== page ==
Serving tea in Japan, particularly during tea ceremonies, has been phenomenal as it represents the relationship between server and host and the one being served. Omotenashi, the long-time tradition of companies’ serving organic matcha green tea to their clients and most likely across Japanese restaurants, has been active for a long time. It has been amended not only by Japanese outlets but even by the cafes and restaurants that are Japanese conceptualized.
Are you planning to set up a Japanese restaurant, or are you a Japanese food lover? If the same is on your checklist, then here are a few tips that you might find useful in the near future.
Let’s Understand The Tradition.
For an absolute and traditional Japanese restaurant experience, tea service is the utmost form of addressing guests. Yes, you read that right! It makes a lot of sense apart from wearing traditional clothing and adhering to the ritualized movements and tools used for serving guests. Keep in mind that an adequate form of serving tea shows hospitality. Thus, servers need to clearly understand the appropriate tea preparation and serving form, even if you are inaugurating an expensive Japanese theme restaurant.
Know Which Matcha Tea Variant Compliments Which Dishes.
The type of tea served is also subjected to what dish is being served at the restaurant. More often than not, Japanese restaurants would introduce the widely popular variant “Sencha.” The variant is good for digestion and makes the gatherings more lively during dinner time. Typically, it is known as the signature tea of Japanese sushi restaurants.
Another favored option of matcha green tea would be the “Genmaicha.” A unique matcha variant is a perfect combination of roasted rice and sencha leaves. The flavor profile of Genmaicha is considered highly adequate for fattier fish. Additionally, restaurants serve “Gyokuro,” a highly expensive matcha tea grade, shaded for two to three weeks. The umami flavor and pleasing emerald hue come with slightly sweeter overtones when brewed.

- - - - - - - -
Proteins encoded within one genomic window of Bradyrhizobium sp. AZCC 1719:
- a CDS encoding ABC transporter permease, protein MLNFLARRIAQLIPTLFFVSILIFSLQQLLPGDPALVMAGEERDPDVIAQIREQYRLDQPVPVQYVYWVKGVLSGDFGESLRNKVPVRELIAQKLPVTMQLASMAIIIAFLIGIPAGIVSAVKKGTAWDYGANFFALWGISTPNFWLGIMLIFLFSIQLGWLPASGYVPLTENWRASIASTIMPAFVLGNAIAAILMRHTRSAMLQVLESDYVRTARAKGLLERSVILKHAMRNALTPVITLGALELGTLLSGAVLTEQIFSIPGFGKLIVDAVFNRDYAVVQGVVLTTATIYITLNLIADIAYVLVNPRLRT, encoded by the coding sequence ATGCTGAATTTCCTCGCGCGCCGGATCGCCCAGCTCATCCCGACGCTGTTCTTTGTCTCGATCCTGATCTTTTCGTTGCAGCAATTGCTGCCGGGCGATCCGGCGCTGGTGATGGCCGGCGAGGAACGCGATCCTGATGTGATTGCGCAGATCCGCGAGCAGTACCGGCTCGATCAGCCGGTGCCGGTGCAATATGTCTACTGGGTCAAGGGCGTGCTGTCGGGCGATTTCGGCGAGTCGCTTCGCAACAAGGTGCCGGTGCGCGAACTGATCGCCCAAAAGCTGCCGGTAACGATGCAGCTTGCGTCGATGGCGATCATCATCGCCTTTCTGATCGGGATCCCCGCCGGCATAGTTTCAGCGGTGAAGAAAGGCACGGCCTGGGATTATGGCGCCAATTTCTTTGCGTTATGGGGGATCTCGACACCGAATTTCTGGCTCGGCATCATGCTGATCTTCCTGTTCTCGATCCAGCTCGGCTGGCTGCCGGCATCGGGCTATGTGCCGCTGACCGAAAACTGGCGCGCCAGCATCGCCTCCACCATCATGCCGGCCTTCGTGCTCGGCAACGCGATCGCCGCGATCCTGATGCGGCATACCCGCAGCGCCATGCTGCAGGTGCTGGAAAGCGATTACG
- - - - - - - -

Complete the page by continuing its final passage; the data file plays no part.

Next comes the “Hojicha” organic matcha tea grade, which is quite easy to brew. The grade is highly suitable for consuming dinner or late-night meals as they are low in caffeine.
Why Does The Right Preparation Of Tea Matter?
The right preparation technique for organic matcha green tea is vital in Japanese restaurants. Generally, the ideal temperature for brewing should be between 70-82ºC or 160-180º F. To avoid the sharp, bitter taste and release the catechin compounds of matcha tea; the leaves should not be steeped for a longer period. The best way to reap all of the green tea’s benefits is to opt for organic matcha powder, normally available online with numerous premium brands.
So this is all about the important details of serving teas in Japanese restaurants. Always buy from a reliable tea supplier that has been in the industry for years and offers a high-quality range of organic matcha teas. Furthermore, the chosen supplier should have a strong knowledge of producing clean and additive-free blends, guaranteeing no use of pesticides or residual chemicals. In simple words, their products should be tested and approved for quality and safety.
So how would you choose to serve matcha tea at your Japanese conceptual restaurant? Let us know in the comments below. We’d love to hear from you!